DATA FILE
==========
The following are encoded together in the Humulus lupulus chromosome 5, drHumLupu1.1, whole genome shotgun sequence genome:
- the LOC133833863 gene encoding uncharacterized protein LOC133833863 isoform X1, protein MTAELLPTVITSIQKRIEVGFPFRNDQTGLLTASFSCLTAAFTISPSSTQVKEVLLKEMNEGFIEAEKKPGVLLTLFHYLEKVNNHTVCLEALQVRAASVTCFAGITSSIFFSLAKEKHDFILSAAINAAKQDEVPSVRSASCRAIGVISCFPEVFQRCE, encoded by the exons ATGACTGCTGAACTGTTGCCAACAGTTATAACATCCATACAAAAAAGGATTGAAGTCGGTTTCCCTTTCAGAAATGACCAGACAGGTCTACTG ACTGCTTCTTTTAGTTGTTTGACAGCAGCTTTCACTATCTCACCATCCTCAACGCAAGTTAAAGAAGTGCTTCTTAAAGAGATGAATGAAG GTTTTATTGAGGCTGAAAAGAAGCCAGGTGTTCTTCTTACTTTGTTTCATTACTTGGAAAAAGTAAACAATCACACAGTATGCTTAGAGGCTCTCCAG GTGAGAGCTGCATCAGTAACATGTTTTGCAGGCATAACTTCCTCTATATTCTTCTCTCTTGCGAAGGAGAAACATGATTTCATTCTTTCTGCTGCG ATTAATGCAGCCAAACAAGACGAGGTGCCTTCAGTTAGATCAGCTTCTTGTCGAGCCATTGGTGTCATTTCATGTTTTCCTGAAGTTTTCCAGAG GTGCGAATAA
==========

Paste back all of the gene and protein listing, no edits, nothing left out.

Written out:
The following are encoded together in the Humulus lupulus chromosome 5, drHumLupu1.1, whole genome shotgun sequence genome:
- the LOC133833863 gene encoding uncharacterized protein LOC133833863 isoform X1, protein MTAELLPTVITSIQKRIEVGFPFRNDQTGLLTASFSCLTAAFTISPSSTQVKEVLLKEMNEGFIEAEKKPGVLLTLFHYLEKVNNHTVCLEALQVRAASVTCFAGITSSIFFSLAKEKHDFILSAAINAAKQDEVPSVRSASCRAIGVISCFPEVFQRCE, encoded by the exons ATGACTGCTGAACTGTTGCCAACAGTTATAACATCCATACAAAAAAGGATTGAAGTCGGTTTCCCTTTCAGAAATGACCAGACAGGTCTACTG ACTGCTTCTTTTAGTTGTTTGACAGCAGCTTTCACTATCTCACCATCCTCAACGCAAGTTAAAGAAGTGCTTCTTAAAGAGATGAATGAAG GTTTTATTGAGGCTGAAAAGAAGCCAGGTGTTCTTCTTACTTTGTTTCATTACTTGGAAAAAGTAAACAATCACACAGTATGCTTAGAGGCTCTCCAG GTGAGAGCTGCATCAGTAACATGTTTTGCAGGCATAACTTCCTCTATATTCTTCTCTCTTGCGAAGGAGAAACATGATTTCATTCTTTCTGCTGCG ATTAATGCAGCCAAACAAGACGAGGTGCCTTCAGTTAGATCAGCTTCTTGTCGAGCCATTGGTGTCATTTCATGTTTTCCTGAAGTTTTCCAGAG GTGCGAATAA